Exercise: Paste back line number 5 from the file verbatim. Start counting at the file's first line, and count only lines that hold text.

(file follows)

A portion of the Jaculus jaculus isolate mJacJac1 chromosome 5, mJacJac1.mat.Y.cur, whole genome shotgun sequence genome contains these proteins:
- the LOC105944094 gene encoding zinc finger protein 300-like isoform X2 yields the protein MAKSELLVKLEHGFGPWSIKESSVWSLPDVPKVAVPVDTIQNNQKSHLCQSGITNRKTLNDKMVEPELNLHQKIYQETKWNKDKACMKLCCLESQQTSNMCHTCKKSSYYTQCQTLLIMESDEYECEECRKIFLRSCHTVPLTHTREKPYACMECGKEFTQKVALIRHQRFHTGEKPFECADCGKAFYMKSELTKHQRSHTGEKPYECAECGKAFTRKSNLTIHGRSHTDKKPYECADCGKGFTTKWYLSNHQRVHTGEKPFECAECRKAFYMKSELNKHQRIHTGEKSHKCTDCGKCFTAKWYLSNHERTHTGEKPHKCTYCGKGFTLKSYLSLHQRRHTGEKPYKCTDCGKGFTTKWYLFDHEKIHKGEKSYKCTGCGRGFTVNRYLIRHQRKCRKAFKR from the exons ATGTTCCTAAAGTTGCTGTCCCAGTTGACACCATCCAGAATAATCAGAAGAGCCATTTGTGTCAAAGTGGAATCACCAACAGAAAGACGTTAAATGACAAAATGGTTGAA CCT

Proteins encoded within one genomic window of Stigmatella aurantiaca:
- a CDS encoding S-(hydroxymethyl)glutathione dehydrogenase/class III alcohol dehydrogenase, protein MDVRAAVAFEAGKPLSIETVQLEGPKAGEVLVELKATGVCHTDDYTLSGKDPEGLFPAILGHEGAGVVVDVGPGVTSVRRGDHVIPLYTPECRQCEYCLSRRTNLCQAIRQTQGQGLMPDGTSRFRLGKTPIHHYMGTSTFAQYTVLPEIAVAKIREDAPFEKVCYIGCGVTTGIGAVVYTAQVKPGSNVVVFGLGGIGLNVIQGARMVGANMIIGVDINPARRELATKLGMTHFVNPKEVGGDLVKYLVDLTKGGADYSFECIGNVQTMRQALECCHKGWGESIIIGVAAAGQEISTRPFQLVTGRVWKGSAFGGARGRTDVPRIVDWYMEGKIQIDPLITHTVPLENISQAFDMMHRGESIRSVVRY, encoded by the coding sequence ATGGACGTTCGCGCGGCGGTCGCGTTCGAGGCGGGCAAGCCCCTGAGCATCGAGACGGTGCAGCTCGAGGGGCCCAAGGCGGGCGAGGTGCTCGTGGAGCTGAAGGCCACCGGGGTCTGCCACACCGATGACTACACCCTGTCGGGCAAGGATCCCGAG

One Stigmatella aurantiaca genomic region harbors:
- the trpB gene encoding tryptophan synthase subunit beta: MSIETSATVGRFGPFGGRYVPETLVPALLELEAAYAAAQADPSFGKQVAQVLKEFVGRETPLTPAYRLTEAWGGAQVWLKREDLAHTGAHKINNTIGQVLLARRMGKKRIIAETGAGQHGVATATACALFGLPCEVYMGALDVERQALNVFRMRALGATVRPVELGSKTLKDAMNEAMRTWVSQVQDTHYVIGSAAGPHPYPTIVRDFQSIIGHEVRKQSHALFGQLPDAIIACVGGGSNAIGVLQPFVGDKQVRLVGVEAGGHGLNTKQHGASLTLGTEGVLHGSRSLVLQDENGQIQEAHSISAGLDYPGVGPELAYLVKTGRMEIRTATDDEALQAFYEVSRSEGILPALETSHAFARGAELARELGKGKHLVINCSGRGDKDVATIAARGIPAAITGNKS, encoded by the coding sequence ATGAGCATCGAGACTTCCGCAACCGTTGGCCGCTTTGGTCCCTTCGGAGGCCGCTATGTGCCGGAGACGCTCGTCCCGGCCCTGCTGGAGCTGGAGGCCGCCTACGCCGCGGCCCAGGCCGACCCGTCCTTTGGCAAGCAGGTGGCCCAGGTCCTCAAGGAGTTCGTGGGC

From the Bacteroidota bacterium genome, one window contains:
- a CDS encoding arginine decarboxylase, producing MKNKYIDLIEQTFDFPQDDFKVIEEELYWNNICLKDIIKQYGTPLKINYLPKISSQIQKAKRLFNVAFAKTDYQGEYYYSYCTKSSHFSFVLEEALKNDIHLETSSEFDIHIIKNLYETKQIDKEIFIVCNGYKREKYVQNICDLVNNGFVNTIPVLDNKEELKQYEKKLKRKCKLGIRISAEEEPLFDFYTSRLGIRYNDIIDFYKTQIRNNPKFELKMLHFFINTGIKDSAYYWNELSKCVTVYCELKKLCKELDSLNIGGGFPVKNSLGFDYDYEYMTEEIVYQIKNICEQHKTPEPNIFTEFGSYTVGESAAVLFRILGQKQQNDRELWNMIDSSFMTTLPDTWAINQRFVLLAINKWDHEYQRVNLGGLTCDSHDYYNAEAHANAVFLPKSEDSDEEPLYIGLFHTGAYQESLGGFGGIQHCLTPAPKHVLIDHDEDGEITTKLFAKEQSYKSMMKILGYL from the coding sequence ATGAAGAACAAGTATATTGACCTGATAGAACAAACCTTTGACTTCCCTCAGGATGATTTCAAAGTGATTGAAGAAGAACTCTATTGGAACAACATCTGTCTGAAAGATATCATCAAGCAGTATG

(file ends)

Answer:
One Stigmatella aurantiaca genomic region harbors: